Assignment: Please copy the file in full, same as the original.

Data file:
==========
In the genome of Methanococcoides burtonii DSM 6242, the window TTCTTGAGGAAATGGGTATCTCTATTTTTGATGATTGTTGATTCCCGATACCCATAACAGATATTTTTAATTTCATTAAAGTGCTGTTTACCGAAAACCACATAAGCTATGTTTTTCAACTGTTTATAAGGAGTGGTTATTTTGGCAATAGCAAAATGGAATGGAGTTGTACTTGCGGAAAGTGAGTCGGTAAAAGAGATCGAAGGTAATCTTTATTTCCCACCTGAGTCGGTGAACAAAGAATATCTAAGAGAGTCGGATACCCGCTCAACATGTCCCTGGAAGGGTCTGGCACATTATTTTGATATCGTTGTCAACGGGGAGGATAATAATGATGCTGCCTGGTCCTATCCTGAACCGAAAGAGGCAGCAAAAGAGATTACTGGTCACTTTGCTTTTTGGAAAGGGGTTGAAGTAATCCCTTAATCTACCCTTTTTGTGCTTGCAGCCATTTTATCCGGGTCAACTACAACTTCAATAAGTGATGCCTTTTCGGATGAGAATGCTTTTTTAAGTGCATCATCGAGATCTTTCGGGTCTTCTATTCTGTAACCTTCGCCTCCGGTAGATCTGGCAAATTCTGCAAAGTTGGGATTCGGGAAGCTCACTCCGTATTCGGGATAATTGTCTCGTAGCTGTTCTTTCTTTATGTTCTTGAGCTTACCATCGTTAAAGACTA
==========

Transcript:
In the genome of Methanococcoides burtonii DSM 6242, the window TTCTTGAGGAAATGGGTATCTCTATTTTTGATGATTGTTGATTCCCGATACCCATAACAGATATTTTTAATTTCATTAAAGTGCTGTTTACCGAAAACCACATAAGCTATGTTTTTCAACTGTTTATAAGGAGTGGTTATTTTGGCAATAGCAAAATGGAATGGAGTTGTACTTGCGGAAAGTGAGTCGGTAAAAGAGATCGAAGGTAATCTTTATTTCCCACCTGAGTCGGTGAACAAAGAATATCTAAGAGAGTCGGATACCCGCTCAACATGTCCCTGGAAGGGTCTGGCACATTATTTTGATATCGTTGTCAACGGGGAGGATAATAATGATGCTGCCTGGTCCTATCCTGAACCGAAAGAGGCAGCAAAAGAGATTACTGGTCACTTTGCTTTTTGGAAAGGGGTTGAAGTAATCCCTTAATCTACCCTTTTTGTGCTTGCAGCCATTTTATCCGGGTCAACTACAACTTCAATAAGTGATGCCTTTTCGGATGAGAATGCTTTTTTAAGTGCATCATCGAGATCTTTCGGGTCTTCTATTCTGTAACCTTCGCCTCCGGTAGATCTGGCAAATTCTGCAAAGTTGGGATTCGGGAAGCTCACTCCGTATTCGGGATAATTGTCTCGTAGCTGTTCTTTCTTTATGTTCTTGAGCTTACCATCGTTAAAGACTA